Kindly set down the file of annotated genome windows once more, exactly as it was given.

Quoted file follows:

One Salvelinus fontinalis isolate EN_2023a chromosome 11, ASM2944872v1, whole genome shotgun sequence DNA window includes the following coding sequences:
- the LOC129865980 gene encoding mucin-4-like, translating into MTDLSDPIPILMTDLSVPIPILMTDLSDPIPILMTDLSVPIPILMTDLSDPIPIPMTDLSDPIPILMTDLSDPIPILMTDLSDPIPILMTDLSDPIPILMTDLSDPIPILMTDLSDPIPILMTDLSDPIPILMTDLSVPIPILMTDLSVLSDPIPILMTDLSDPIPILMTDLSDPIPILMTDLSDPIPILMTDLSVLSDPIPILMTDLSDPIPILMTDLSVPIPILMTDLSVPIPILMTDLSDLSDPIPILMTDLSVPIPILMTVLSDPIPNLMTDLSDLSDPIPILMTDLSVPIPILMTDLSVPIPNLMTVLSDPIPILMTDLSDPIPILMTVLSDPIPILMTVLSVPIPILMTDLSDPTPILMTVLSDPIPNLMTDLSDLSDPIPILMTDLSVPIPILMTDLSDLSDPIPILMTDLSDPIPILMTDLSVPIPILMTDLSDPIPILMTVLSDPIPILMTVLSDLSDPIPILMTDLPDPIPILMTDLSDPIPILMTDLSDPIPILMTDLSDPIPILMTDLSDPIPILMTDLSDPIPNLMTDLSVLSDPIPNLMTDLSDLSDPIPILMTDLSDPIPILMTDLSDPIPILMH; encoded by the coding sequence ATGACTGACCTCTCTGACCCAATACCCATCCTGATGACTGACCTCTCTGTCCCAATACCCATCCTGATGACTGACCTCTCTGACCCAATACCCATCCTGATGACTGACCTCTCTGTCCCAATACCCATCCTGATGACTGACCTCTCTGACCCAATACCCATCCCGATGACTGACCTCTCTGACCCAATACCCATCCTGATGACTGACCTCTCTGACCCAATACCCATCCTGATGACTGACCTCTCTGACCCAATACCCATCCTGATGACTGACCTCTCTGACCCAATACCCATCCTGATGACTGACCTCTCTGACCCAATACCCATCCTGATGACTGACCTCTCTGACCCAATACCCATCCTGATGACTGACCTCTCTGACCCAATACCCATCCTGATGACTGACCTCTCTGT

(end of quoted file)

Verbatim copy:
One Salvelinus fontinalis isolate EN_2023a chromosome 11, ASM2944872v1, whole genome shotgun sequence DNA window includes the following coding sequences:
- the LOC129865980 gene encoding mucin-4-like, translating into MTDLSDPIPILMTDLSVPIPILMTDLSDPIPILMTDLSVPIPILMTDLSDPIPIPMTDLSDPIPILMTDLSDPIPILMTDLSDPIPILMTDLSDPIPILMTDLSDPIPILMTDLSDPIPILMTDLSDPIPILMTDLSVPIPILMTDLSVLSDPIPILMTDLSDPIPILMTDLSDPIPILMTDLSDPIPILMTDLSVLSDPIPILMTDLSDPIPILMTDLSVPIPILMTDLSVPIPILMTDLSDLSDPIPILMTDLSVPIPILMTVLSDPIPNLMTDLSDLSDPIPILMTDLSVPIPILMTDLSVPIPNLMTVLSDPIPILMTDLSDPIPILMTVLSDPIPILMTVLSVPIPILMTDLSDPTPILMTVLSDPIPNLMTDLSDLSDPIPILMTDLSVPIPILMTDLSDLSDPIPILMTDLSDPIPILMTDLSVPIPILMTDLSDPIPILMTVLSDPIPILMTVLSDLSDPIPILMTDLPDPIPILMTDLSDPIPILMTDLSDPIPILMTDLSDPIPILMTDLSDPIPILMTDLSDPIPNLMTDLSVLSDPIPNLMTDLSDLSDPIPILMTDLSDPIPILMTDLSDPIPILMH; encoded by the coding sequence ATGACTGACCTCTCTGACCCAATACCCATCCTGATGACTGACCTCTCTGTCCCAATACCCATCCTGATGACTGACCTCTCTGACCCAATACCCATCCTGATGACTGACCTCTCTGTCCCAATACCCATCCTGATGACTGACCTCTCTGACCCAATACCCATCCCGATGACTGACCTCTCTGACCCAATACCCATCCTGATGACTGACCTCTCTGACCCAATACCCATCCTGATGACTGACCTCTCTGACCCAATACCCATCCTGATGACTGACCTCTCTGACCCAATACCCATCCTGATGACTGACCTCTCTGACCCAATACCCATCCTGATGACTGACCTCTCTGACCCAATACCCATCCTGATGACTGACCTCTCTGACCCAATACCCATCCTGATGACTGACCTCTCTGT